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Hypothesis and Theory ARTICLE

Front. Microbiol., 11 May 2017 | https://doi.org/10.3389/fmicb.2017.00802

The Hologenome Across Environments and the Implications of a Host-Associated Microbial Repertoire

  • Department of Biological Sciences, University of North Charlotte at Charlotte, Charlotte, NC, USA

Our understanding of the diverse interactions between hosts and microbes has grown profoundly over the past two decades and, as a product, has revolutionized our knowledge of the life sciences. Through primarily laboratory experiments, the current framework for holobionts and their respective hologenomes aims to decipher the underpinnings and implications of symbioses between host and microbiome. However, the laboratory setting restricts the full spectrum of host-associated symbionts as compared to those found in nature; thus, limiting the potential for a holistic interpretation of the functional roles the microbiome plays in host biology. When holobionts are studied in nature, associated microbial communities vary considerably between conditions, resulting in more microbial associates as part of the “hologenome” across environments than in either environment alone. We review and synthesize empirical evidence suggesting that hosts may associate with a larger microbial network that, in part, corresponds to experiencing diverse environmental conditions. To conceptualize the interactions between host and microbiome in an ecological context, we suggest the “host-associated microbial repertoire,” which is the sum of microbial species a host may associate with over the course of its life-history under all encountered environmental circumstances. Furthermore, using examples from both terrestrial and marine ecosystems, we discuss how this concept may be used as a framework to compare the ability of the holobiont to acclimate and adapt to environmental variation, and propose three “signatures” of the concept.

Nature of the Holobiont

Partnerships between host and microbes within an environmental setting exemplify a network of biotic relationships that are common across the tree of life (Rosenberg and Zilber-Rosenberg, 2013; Bosch and Miller, 2016; Hurst, 2016). The phenomena underlying these relationships complement more than a century of biological research that has focused on the evolution and ecology of individual species. To conceptualize the functional importance between host and microbiota, Zilber-Rosenberg and Rosenberg (2008) proposed the hologenome theory of evolution, stating that animals and plants, along with their microbiome serve as a unit of selection. This paradigm shift has led to advancements in our understanding of the spectrum of organismal symbioses in the life sciences (Bordenstein and Theis, 2015; Theis et al., 2016), with particular attention to developmental (McFall-Ngai and Ruby, 2000; McFall-Ngai, 2002), evolutionary (Brucker and Bordenstein, 2012, 2013a,b), and genetic modifications (Husnik et al., 2013) to the host.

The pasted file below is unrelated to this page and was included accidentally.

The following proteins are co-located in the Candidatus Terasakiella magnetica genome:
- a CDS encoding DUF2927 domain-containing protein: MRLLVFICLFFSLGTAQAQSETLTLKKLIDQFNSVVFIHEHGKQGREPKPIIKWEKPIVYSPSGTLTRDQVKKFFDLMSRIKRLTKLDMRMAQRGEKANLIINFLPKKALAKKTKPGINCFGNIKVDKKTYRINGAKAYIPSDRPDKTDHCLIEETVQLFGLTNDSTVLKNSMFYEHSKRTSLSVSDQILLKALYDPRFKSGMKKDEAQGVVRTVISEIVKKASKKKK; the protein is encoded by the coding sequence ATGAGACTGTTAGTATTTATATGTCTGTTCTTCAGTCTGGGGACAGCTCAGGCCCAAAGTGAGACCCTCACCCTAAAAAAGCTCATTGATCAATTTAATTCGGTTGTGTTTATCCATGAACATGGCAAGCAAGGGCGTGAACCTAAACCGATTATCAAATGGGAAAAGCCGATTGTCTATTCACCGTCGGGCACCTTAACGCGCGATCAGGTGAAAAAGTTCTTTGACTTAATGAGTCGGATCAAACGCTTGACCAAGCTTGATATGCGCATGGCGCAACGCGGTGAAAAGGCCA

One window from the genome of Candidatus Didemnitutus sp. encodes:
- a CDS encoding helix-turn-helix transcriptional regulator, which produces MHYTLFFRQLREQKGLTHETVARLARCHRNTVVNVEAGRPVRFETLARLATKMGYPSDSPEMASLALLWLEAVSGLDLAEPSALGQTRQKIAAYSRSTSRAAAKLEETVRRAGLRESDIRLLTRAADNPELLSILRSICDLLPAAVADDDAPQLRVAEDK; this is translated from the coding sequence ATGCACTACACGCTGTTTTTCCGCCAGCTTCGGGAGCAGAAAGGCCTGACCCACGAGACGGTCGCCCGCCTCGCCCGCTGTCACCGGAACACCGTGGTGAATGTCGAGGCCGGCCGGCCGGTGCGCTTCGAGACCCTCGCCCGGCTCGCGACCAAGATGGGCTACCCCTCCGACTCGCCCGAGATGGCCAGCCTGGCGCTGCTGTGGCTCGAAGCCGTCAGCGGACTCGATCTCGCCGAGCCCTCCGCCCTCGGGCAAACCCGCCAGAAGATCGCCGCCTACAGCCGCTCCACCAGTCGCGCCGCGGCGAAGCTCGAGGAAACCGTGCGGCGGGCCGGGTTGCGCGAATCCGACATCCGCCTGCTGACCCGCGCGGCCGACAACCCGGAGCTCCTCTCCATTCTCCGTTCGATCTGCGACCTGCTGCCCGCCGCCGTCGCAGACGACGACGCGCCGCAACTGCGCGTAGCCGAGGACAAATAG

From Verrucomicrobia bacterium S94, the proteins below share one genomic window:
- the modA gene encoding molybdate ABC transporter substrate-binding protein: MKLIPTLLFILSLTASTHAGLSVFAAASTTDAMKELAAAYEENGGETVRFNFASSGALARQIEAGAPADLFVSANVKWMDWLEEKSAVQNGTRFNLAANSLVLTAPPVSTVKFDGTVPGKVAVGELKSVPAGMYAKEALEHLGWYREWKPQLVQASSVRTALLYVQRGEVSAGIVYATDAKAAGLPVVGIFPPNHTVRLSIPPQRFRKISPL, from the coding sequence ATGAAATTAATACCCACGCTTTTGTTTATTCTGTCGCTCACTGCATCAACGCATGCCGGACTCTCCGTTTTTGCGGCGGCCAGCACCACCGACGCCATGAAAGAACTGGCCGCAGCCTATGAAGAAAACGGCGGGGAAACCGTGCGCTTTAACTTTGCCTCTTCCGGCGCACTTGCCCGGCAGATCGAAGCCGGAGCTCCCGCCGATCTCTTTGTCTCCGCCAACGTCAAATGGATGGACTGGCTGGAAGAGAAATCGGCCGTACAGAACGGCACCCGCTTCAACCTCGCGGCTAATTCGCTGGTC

The hologenome theory emphasizes the role microbes play in animal and plant evolution as integrated units of biological organization that intertwine Darwinian and Lamarckian principles (Zilber-Rosenberg and Rosenberg, 2008; Rosenberg et al., 2009; Bordenstein and Theis, 2015). The hologenome theory provides functional explanations for the role of the microbiome in a Darwinian framework as it relates to speciation (Brucker and Bordenstein, 2012, 2013b) and potentially host fitness (e.g., Callens et al., 2016). A Lamarckian framework (Rosenberg et al., 2009), on the other hand, is complementary to this, as it details the mechanisms whereby microbes are acquired or lost during an organism's lifetime, and that the acquisition of a novel species or strain of microorganism may be integrated into the hologenome. Therefore, hologenomes (and as a direct extension, the holobiont) integrate principles from multiple disciplines (Rosenberg et al., 2009) spanning the diverse fields of evolutionary genetics (Brucker and Bordenstein, 2012, 2013b) and evolutionary ecology (Macke et al., 2016; Theis et al., 2016).

One major challenge the field currently faces is melding insights from the evolutionary, genetic, and molecular underpinnings of host-microbe partnerships with the ecological conditions in which they formed and evolved. Recent work has begun addressing these disciplines as an integrative discipline (Gilbert et al., 2015; Theis et al., 2016); however, they remain largely as separate conceptual entities. Since the hologenome concept was proposed nearly a decade ago, other multi-disciplinary fields, such as evolutionary developmental biology (Moczek et al., 2015), have recognized and, in a conceptual as well as empirical manner, addressed this challenge in two successive steps. The first of these emphasizes the value of applying hypotheses and/or mechanisms derived from laboratory studies to complementary experiments in nature (Gilbert, 2016), while the second tests evolutionary principles across different environments. Based on our current interpretation of animal-microbe partnerships, we provide an initial assessment of these two steps, whereby using published data we quantify the degree that host-associated microbiomes differ between laboratory- and field-based studies (Table 1), as well as when the hologenome faces an environmental stress (Table 2).